Comments on: Why market aftershocks will continue http://blogs.reuters.com/felix-salmon/2011/03/15/why-market-aftershocks-will-continue/ A slice of lime in the soda Sun, 26 Oct 2014 19:05:02 +0000 hourly 1 http://wordpress.org/?v=4.2.5 By: gAnton http://blogs.reuters.com/felix-salmon/2011/03/15/why-market-aftershocks-will-continue/comment-page-1/#comment-24958 Thu, 17 Mar 2011 04:46:54 +0000 http://blogs.reuters.com/felix-salmon/?p=7614#comment-24958 Most of the world economies are tottering and are very vulnerable to unforeseen and in some cases unpredictable calamities (be they due to human foibles or to natural causes). We have seen two prodigious examples of this in the last week or so.

Firstly, the Fed’s Ben Bernanke was worried about deflation, and he that that “a little bit of controlled inflation” would be a good idea. (I believe that Ben gets most of his great ideas while sitting on the toilet seat). Anyway, he printed and dumped on the world market an obscenely large amount of US dollars. While most of the effects of this action have not as yet played out, almost immediately world food prices soared. (This dollar debacle was not the sole cause of this, but it was certainly the precipitating factor.) Most of the population of the oil rich middle east and north Africa are poor and spend about 80% of their income on food. All of a sudden, due to this Bernanke foible, many could no longer buy food or eat. Some of the unintended consequences of this increase in food prices caused demonstrations, riots, and a civil war, and the ousting of governments that that were friendly (bought and paid for) to the US government. Of course, the CIA was completely surprised by this, and as a result of the CIA non-performance, the surprised Obama needed two or three days to get his act together (the situation was extremely complex).

Of course, the other great surprise was the Japanese disaster, which will have many still unknown drastic and long term effects on the US and other world economies.

The conditioned Obama administration response to these situations is “not to worry–we can handle it–we can manage the situation”. Yeah, sure they can!

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By: TFF http://blogs.reuters.com/felix-salmon/2011/03/15/why-market-aftershocks-will-continue/comment-page-1/#comment-24940 Wed, 16 Mar 2011 20:24:45 +0000 http://blogs.reuters.com/felix-salmon/?p=7614#comment-24940 I’m confused… Why again is it a disaster for society of the S&P drops a few hundred points?

Presumably anybody investing in the market understands the short-term risks. I would worry far more about another 15% drop in the housing market than I would about a 15% (or 50%) drop in the stock market.

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By: flerg777 http://blogs.reuters.com/felix-salmon/2011/03/15/why-market-aftershocks-will-continue/comment-page-1/#comment-24903 Wed, 16 Mar 2011 15:44:53 +0000 http://blogs.reuters.com/felix-salmon/?p=7614#comment-24903 Mr. Salmon, I’ve enjoyed your posts, and look forward to a reading and hearing you for a long time (pretty cool getting a gig on “Marketplace.”)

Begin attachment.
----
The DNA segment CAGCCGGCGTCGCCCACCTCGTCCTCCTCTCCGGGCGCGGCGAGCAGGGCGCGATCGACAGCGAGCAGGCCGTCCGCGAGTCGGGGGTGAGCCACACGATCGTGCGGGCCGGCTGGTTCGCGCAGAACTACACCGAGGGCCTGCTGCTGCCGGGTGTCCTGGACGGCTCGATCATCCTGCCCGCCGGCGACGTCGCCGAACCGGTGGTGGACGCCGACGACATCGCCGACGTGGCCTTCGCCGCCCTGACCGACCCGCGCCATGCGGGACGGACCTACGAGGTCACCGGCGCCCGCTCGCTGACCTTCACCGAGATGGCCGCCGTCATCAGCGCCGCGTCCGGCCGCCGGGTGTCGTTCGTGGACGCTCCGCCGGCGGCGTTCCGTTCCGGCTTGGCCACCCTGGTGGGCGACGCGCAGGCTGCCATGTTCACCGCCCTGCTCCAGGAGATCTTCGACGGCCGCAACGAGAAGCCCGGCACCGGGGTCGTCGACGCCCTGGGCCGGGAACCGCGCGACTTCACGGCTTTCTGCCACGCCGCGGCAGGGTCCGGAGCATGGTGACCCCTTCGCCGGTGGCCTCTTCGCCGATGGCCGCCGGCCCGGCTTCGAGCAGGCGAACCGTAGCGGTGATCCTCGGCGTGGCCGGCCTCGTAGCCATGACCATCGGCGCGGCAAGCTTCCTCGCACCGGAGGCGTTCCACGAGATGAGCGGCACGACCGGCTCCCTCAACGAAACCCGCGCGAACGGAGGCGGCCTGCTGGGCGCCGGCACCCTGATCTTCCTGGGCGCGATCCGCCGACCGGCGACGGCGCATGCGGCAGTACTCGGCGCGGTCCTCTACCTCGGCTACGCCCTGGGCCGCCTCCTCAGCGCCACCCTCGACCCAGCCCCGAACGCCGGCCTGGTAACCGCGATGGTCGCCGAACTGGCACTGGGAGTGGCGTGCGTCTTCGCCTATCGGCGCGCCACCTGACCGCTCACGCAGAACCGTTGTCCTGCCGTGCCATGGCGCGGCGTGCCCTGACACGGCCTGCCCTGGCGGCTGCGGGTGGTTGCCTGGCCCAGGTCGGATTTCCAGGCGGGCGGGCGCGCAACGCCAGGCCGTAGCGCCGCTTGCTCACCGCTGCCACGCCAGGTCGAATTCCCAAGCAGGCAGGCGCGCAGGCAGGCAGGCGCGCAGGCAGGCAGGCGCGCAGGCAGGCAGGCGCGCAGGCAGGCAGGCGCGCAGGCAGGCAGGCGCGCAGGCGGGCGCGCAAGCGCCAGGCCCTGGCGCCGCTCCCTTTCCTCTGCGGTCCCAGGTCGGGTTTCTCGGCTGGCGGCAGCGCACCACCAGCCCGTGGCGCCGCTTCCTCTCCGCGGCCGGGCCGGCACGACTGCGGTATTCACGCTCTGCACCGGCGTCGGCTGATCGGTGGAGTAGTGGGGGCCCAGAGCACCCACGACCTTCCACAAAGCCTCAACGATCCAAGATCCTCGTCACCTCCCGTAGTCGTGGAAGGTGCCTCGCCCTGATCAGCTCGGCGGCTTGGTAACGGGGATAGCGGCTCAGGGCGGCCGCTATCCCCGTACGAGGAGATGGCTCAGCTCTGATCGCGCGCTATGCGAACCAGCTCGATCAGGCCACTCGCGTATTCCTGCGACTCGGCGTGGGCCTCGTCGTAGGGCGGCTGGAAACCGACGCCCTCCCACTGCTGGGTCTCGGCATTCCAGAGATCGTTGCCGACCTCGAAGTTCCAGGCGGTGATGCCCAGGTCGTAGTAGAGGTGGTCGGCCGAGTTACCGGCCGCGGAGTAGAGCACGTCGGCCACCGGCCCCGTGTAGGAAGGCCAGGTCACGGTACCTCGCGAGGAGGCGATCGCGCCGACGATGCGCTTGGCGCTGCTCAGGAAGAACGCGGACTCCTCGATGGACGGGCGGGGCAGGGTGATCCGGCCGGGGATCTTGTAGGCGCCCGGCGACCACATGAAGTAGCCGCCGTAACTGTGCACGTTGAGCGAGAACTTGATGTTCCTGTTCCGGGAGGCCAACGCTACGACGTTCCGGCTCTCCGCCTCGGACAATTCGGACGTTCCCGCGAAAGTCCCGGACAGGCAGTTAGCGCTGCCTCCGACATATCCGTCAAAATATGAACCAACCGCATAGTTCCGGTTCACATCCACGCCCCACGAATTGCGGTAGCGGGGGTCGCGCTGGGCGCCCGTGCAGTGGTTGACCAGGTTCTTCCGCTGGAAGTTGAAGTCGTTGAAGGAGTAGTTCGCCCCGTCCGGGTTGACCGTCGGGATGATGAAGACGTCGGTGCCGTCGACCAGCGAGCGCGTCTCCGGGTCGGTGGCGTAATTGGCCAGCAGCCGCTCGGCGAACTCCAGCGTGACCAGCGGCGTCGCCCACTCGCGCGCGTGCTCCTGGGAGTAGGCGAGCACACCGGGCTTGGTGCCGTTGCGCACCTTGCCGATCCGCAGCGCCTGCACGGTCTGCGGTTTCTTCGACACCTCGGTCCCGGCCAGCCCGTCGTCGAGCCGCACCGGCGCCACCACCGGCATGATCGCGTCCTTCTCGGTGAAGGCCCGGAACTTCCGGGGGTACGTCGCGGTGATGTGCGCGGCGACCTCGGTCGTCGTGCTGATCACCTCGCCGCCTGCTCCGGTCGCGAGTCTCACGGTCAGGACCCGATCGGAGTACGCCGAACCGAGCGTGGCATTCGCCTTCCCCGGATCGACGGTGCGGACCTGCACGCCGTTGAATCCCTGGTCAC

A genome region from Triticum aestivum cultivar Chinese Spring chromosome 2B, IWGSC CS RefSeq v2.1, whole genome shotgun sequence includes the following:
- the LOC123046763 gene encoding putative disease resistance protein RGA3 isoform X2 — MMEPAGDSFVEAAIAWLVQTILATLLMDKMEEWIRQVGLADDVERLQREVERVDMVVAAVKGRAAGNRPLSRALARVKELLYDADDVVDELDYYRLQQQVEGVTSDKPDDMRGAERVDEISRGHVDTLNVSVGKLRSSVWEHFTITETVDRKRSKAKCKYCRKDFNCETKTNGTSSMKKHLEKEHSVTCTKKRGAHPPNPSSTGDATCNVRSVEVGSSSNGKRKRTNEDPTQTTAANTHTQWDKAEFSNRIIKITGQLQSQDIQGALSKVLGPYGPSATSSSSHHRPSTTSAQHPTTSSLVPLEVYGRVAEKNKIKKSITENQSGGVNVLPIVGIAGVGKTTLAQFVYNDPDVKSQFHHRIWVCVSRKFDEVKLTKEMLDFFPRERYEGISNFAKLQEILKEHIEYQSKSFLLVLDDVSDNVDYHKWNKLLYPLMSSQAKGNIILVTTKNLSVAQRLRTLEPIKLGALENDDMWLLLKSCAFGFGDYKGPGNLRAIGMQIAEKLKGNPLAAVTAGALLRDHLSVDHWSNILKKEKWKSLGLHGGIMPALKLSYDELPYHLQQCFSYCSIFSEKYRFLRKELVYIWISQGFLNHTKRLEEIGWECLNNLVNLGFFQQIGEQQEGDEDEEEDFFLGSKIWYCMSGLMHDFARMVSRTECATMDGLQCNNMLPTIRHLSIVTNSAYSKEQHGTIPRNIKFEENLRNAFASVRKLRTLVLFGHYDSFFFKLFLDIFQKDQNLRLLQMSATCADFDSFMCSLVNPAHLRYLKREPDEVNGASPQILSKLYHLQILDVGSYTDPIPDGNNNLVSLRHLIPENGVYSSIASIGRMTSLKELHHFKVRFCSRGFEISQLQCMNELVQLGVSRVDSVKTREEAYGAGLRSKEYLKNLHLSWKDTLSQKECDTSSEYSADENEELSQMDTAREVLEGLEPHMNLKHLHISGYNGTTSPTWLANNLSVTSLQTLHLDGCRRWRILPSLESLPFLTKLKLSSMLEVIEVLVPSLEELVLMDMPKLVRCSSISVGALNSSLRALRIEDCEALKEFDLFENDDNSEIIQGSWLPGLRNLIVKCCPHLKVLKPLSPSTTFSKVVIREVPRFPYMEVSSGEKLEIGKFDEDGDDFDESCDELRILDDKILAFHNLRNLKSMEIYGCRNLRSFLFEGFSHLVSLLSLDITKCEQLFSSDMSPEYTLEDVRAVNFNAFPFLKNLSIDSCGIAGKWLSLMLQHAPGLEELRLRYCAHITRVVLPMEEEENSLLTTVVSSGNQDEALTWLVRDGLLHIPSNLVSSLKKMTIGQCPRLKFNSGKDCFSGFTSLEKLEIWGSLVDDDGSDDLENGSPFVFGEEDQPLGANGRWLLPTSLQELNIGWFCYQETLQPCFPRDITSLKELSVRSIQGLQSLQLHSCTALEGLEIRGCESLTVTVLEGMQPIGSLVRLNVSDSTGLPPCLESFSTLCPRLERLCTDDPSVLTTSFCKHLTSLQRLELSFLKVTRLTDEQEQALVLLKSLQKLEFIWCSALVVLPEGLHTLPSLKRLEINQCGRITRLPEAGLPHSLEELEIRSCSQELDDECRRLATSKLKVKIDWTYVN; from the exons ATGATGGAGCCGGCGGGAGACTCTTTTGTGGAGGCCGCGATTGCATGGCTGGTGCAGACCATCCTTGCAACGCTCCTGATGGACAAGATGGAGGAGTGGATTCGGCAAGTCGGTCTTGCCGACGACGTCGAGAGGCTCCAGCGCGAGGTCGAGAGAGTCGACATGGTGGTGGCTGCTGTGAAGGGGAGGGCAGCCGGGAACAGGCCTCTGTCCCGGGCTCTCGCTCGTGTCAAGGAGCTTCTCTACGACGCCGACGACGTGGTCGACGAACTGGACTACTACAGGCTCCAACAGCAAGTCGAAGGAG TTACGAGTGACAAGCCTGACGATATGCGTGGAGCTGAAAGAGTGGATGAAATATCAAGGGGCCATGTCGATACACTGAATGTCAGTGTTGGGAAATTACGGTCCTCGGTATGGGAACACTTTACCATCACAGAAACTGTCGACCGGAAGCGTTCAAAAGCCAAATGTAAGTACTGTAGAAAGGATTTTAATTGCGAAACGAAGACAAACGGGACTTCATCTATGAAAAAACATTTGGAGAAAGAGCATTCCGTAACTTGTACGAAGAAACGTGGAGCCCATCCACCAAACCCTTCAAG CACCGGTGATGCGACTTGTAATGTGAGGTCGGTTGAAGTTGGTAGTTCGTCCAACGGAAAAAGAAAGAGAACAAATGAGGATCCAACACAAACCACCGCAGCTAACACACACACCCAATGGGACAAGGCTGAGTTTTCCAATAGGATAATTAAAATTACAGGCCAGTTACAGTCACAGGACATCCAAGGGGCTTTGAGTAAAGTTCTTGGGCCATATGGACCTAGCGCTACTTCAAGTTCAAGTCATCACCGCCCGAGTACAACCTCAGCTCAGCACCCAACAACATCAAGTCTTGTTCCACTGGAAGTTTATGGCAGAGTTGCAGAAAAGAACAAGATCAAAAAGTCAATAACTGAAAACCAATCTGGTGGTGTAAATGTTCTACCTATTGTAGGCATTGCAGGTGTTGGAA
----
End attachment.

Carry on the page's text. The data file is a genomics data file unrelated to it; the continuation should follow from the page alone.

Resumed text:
I wish you would talk to the terrible, weasley nature of markets during times of crisis. I’m watching the markets fall, and knowing that these major moves are caused by gigantic financial forces, forces that could make a stabilizing and investment stake in the immediate and future aftermath. I see Goldman Sachs, for example, give something like $6 million in donations, while I know they are pulling hundreds of millions of dollars from investment – increasing volatility and uncertainty in the meantime.

This isn’t to say that they should go in, given the market structure. But, this is definitely an example of the market failing to provide for society.

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By: TFF http://blogs.reuters.com/felix-salmon/2011/03/15/why-market-aftershocks-will-continue/comment-page-1/#comment-24894 Wed, 16 Mar 2011 11:25:16 +0000 http://blogs.reuters.com/felix-salmon/?p=7614#comment-24894 Agreed on the discount rate — best I can tell, the discount rate being applied to the probable income stream for equities is in the high single digits.

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By: TomLindmark http://blogs.reuters.com/felix-salmon/2011/03/15/why-market-aftershocks-will-continue/comment-page-1/#comment-24862 Wed, 16 Mar 2011 01:50:14 +0000 http://blogs.reuters.com/felix-salmon/?p=7614#comment-24862 OK, I won’t pile on … much.

The discount one picks to value future earnings is independent of current market rates. It’s a subjective exercise and I doubt that anyone is using today’s rates as a probable proxy.

Having said that, this was otherwise a very good post.

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By: Hookahboy http://blogs.reuters.com/felix-salmon/2011/03/15/why-market-aftershocks-will-continue/comment-page-1/#comment-24858 Wed, 16 Mar 2011 01:11:56 +0000 http://blogs.reuters.com/felix-salmon/?p=7614#comment-24858 Come on Felix, I expect better from you! You write: “And both of those effects are magnified when you’re in an economic environment of zero interest rates. That’s because the discount rate at which you value future income is very low, …..” Have you looked at a LIBOR forward curve recently? Future cash flows are certainly not being discounted at zero under the forwards!

I agree with everything else you say, but this one is a stretch I think.

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By: maynardGkeynes http://blogs.reuters.com/felix-salmon/2011/03/15/why-market-aftershocks-will-continue/comment-page-1/#comment-24841 Tue, 15 Mar 2011 19:19:33 +0000 http://blogs.reuters.com/felix-salmon/?p=7614#comment-24841 By definition, isn’t tail risk the type of risk that cannot be rationally priced in by the markets?

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